Michigan1999) p.81.

8 According to The Acts of Thomas, after embarking by ship to India Thomas’ boat stops at Andrapolis, presumably

an island in route. J. K. Elliot The Apocryphal New Testament: A Collection of Apocryphal Christian Literature in

English Translation (Claredon Press, Oxford 1993) p. 488-454.

9 S. G. Pothan The Syrian Christians of Kerala (Asia Publishing Company, New York 1963) p.29.

10 G. W. B. Huntingform ed. Trans. The Periplus of the Eryphraean Sea (The Hakluyt Society, London, 1980) p.103.

11 Vialy V. Naumkin Island of the Pheonix: An Ethnographic Study of the People of Socotra (Ithaca Press 1993) p.


12 Tim Severin “In the Wake of Sinbad” National Geographic July 1982 p.2-40.

13 Charles K. Moser “The Isle of Frankincense” National Geographic March 1918 p. 267-278.

14 Shipbuilding and Navigation in Ancient India http://india.coolatlanta.com/GreatPages/sudheer/ship.html .

15 History of Aloe Vera http://www.aloeveraproducts.com/history_aloe_vera.html .

16 Brian Doe Socotra: Island of Tranquillity (Immel Publishing Limited, London, 1992) p.9.

17 Samuel Hugh Moffett A History of Christianity in Asia (Harper San Francisco 1992) p.267.

18 S. G. Pothan The Syrian Christians of Kerala (Asia Publishing Company, New York 1963) p.27.

19 Ibid.

20 Ronald Latham Trans. The Travels of Marco Polo (Penguin books, London, 1958) p. 296-298.

21 Vialy V. Naumkin Island of the Pheonix: An Ethnographic Study of the People of Socotra (Ithaca Press 1993)


22 Vialy V. Naumkin Island of the Pheonix: An Ethnographic Study of the People of Socotra (Ithaca Press 1993)


23 S. G. Pothan The Syrian Christians of Kerala (Asia Publishing Company, New York 1963) p.29.

24 Francis M. Rogers The Quest for Eastern Christians: Travels and Rumor in the Age of Discovery (University of

Minnesota, University of Minnesota Press, 1962) p.169.

25 Brian Doe Socotra: Island of Tranquillity (Immel Publishing Limited, 1992) p.136-144.

26 Brian Doe Socotra: Island of Tranquillity (Immel Publishing Limited) 1992) p. 137.

27 Thomas J. Abercrombie “Ibn Battuta: Prince of Travelers” National Geographic December 1991 P. 5-49.

28 Ibraham Al-Ashmawi & Abdul Wali Al-Muthadi “Socotra: Island of Dreams” Tiaz Magazine No. 796. March

19,1998 http://yemeninfo.gov.ye/ENGLISH/CULTURE/islandofdreams.html Concerning the British presence on

Socotra, John Farrar served in the British Royal Air Force and Army Expedition on the island during 1964-1965 and

has created a wonderful website dedicated to Socotra and its people at www.soqotra.com .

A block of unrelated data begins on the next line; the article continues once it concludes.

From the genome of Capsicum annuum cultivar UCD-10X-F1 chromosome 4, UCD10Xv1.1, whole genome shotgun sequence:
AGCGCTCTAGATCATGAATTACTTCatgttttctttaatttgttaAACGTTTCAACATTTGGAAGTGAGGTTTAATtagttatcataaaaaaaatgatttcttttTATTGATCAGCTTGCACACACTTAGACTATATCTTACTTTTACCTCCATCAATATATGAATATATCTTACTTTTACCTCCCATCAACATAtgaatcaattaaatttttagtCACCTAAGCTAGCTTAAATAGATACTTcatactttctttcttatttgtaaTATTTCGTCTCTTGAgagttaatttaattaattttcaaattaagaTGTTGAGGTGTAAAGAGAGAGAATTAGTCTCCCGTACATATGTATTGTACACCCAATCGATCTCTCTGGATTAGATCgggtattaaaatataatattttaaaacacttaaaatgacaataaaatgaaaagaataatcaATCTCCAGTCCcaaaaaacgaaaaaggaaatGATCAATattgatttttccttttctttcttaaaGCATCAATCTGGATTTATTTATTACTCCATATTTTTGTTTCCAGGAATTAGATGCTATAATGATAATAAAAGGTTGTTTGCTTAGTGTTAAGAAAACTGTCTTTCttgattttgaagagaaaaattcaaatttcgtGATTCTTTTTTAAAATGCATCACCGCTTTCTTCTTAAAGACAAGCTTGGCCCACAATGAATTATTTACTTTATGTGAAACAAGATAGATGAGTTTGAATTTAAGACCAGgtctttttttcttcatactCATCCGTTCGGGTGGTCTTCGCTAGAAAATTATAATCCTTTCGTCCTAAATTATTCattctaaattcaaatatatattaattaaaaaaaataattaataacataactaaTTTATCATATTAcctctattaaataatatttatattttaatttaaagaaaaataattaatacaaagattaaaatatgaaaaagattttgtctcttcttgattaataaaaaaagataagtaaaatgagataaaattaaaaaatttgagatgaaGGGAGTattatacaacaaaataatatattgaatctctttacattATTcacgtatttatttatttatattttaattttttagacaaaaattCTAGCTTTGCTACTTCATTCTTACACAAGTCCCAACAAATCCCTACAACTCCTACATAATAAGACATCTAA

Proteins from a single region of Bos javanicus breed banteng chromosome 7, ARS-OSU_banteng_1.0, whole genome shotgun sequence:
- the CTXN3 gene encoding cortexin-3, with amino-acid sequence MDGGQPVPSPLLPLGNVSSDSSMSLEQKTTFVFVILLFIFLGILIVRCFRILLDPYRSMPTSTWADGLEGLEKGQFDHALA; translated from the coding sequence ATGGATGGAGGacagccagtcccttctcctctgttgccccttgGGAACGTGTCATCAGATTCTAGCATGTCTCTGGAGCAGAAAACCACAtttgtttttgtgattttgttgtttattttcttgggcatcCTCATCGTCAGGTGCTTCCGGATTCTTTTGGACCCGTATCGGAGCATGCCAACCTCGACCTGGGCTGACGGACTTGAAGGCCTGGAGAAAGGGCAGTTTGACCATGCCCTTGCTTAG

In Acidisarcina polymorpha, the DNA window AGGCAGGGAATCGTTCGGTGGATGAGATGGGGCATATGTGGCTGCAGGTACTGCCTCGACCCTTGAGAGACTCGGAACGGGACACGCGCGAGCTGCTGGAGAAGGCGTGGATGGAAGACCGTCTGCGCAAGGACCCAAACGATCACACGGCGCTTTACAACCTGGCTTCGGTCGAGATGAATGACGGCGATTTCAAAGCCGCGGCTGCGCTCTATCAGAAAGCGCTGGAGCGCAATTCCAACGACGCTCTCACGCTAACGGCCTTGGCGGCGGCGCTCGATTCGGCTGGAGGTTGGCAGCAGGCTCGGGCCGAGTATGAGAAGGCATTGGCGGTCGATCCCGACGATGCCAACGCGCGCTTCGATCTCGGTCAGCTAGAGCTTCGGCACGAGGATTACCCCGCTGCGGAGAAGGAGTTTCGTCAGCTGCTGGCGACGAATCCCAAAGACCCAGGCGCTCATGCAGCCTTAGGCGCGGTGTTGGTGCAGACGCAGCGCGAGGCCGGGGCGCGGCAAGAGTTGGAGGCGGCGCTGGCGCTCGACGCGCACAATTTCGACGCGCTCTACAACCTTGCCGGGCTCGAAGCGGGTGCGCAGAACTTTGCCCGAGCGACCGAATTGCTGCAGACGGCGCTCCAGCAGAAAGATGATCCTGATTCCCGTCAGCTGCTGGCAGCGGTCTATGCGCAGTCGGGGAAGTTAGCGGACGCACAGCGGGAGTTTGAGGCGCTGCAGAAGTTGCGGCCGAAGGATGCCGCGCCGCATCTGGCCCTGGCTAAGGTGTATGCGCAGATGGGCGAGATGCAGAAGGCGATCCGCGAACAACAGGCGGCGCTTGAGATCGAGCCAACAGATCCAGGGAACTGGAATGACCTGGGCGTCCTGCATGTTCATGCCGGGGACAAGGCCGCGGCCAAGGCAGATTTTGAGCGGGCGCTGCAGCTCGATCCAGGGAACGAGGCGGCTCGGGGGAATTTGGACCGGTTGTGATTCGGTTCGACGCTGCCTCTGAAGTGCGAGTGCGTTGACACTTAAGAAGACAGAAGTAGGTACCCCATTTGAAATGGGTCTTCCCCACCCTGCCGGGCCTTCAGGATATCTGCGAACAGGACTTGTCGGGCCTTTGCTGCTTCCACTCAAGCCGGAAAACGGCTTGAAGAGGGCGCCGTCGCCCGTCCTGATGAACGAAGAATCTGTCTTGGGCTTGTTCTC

29 Diccon Alexander and Anthony Miller “Socotra’s Misty Future” New Scientist Vol. 147 No. 1988 29 July 1995 p.

32-35 http://www.rbge.org.uk/arabia.html Royal Botanic Garden Edinburgh The Flora of the Arabian Peninsula and

Socotra http://www.rbge.org.uk/arabia.html .

30 Personal correspondence of the author dated 2/23/1996.

31 From book description. Soqotra: Proceedings of the First International Symposium on Soqotra Island: Present and

Future (United Nations, New York 1998).

32 Socotra Island xeric shrublands (AT1318)


33 Socotran Karst Project: Flemish Caving Expeditions

http://home2.planetinternet.be/Ido26187/Eng_aim.html For other interesting creatures see Simon Aspinall

International Research on Socotran Cormorants http://arabianwilklife.com/vo2.3/corres.html.

34 Diccon Alexander and Anthony Miller “Socotra’s Misty Future” New Scientist Vol. 147 No. 1988 29 July 1995 p.


35 Ibid.

36 Brian Doe Socotra: Island of Tranquillity (Immel Publishing Limited, London, 1992) p.5.

37 A. G. Miller and T. A.Cope Flora of the Arabian Peninsula and Socotra Volume I (Edinburg University Press in

association with Royal Botanic Gardin Edinburg, Royal Botnaic Gardens, Kew, 1996) p.7,11.

38 AYTTA http://www.aytta.org/soqotra.html .

39 Douglas Botting Island of the Dragon’s Blood (Hodder and Stoughton, London 1958) p.22-23.

40 The Enchanted Island: Socotra Reveals Its Secrets http://www.yementimes.com/97/iss42/lastpage.html .

41 Yemen Exploration tours: Socotra http://www.al-bab.com/yet/socotra.html .

42 Marion Kaplan “Twilight of the Arab Dhow” National Geographic September 1974 p. 330-351.

43 Douglas Botting Island of the Dragon’s Blood (Hodder and Stoughton, London 1958) p. 215.

44 M. A. AL-Dailami “Socotra: the Forgotten Diamond of Yemen” World Magazine No. 609 12 Feb 1998

http://www.yemeninfo.gov.ye/ENGLISH/CULTURE/socotra.html .

45 Brian Doe Socotra: Island of Tranquillity (Immel Publishing Limited, London, 1992) p.33.

46 Douglas Botting Island of the Dragon’s Blood (Hodder and Stoughton, London 1958) p. 216.

47 D. Brian Doe Socotra: An Archeological Reconnaissance in 1967 (Field Research Projects, Miami, Florida 1970)


48 Brian Doe Socotra: Island of Tranquillity (Immel Publishing Limited, London, 1992) p.214.

49 “The Socotran of Yemen” http://www.bethany.com/profiles/p_code3/891.html .

50 Vialy V. Naumkin Island of the Pheonix: An Ethnographic Study of the People of Socotra (Ithaca Press 1993)